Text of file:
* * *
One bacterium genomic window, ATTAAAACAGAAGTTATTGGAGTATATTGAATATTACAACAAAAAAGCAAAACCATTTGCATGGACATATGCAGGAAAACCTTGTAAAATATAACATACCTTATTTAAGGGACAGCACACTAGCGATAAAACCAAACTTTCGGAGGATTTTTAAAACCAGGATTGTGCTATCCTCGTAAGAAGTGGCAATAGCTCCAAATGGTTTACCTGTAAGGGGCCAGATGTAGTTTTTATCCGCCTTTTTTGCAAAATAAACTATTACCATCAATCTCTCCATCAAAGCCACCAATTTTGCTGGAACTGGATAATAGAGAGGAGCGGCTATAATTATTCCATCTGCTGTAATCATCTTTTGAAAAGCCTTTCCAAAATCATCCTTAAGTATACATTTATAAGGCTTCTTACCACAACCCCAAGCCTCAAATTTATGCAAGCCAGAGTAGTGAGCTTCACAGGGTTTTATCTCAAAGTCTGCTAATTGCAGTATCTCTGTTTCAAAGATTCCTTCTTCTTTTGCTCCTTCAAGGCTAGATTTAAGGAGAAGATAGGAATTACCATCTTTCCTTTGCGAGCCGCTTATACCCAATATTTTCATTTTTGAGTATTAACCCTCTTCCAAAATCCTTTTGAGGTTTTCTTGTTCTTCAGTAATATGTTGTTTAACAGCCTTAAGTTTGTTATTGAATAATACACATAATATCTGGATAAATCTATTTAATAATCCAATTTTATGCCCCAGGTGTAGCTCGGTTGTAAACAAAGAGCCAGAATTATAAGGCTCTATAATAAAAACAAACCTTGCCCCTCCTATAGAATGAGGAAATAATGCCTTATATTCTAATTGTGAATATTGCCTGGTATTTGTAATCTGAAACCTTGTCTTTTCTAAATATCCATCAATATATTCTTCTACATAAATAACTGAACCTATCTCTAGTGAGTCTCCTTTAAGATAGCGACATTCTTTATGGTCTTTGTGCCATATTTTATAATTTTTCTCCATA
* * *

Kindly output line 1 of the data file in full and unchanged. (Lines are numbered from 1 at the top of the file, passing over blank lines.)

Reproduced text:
One bacterium genomic window, ATTAAAACAGAAGTTATTGGAGTATATTGAATATTACAACAAAAAAGCAAAACCATTTGCATGGACATATGCAGGAAAACCTTGTAAAATATAACATACCTTATTTAAGGGACAGCACACTAGCGATAAAACCAAACTTTCGGAGGATTTTTAAAACCAGGATTGTGCTATCCTCGTAAGAAGTGGCAATAGCTCCAAATGGTTTACCTGTAAGGGGCCAGATGTAGTTTTTATCCGCCTTTTTTGCAAAATAAACTATTACCATCAATCTCTCCATCAAAGCCACCAATTTTGCTGGAACTGGATAATAGAGAGGAGCGGCTATAATTATTCCATCTGCTGTAATCATCTTTTGAAAAGCCTTTCCAAAATCATCCTTAAGTATACATTTATAAGGCTTCTTACCACAACCCCAAGCCTCAAATTTATGCAAGCCAGAGTAGTGAGCTTCACAGGGTTTTATCTCAAAGTCTGCTAATTGCAGTATCTCTGTTTCAAAGATTCCTTCTTCTTTTGCTCCTTCAAGGCTAGATTTAAGGAGAAGATAGGAATTACCATCTTTCCTTTGCGAGCCGCTTATACCCAATATTTTCATTTTTGAGTATTAACCCTCTTCCAAAATCCTTTTGAGGTTTTCTTGTTCTTCAGTAATATGTTGTTTAACAGCCTTAAGTTTGTTATTGAATAATACACATAATATCTGGATAAATCTATTTAATAATCCAATTTTATGCCCCAGGTGTAGCTCGGTTGTAAACAAAGAGCCAGAATTATAAGGCTCTATAATAAAAACAAACCTTGCCCCTCCTATAGAATGAGGAAATAATGCCTTATATTCTAATTGTGAATATTGCCTGGTATTTGTAATCTGAAACCTTGTCTTTTCTAAATATCCATCAATATATTCTTCTACATAAATAACTGAACCTATCTCTAGTGAGTCTCCTTTAAGATAGCGACATTCTTTATGGTCTTTGTGCCATATTTTATAATTTTTCTCCATA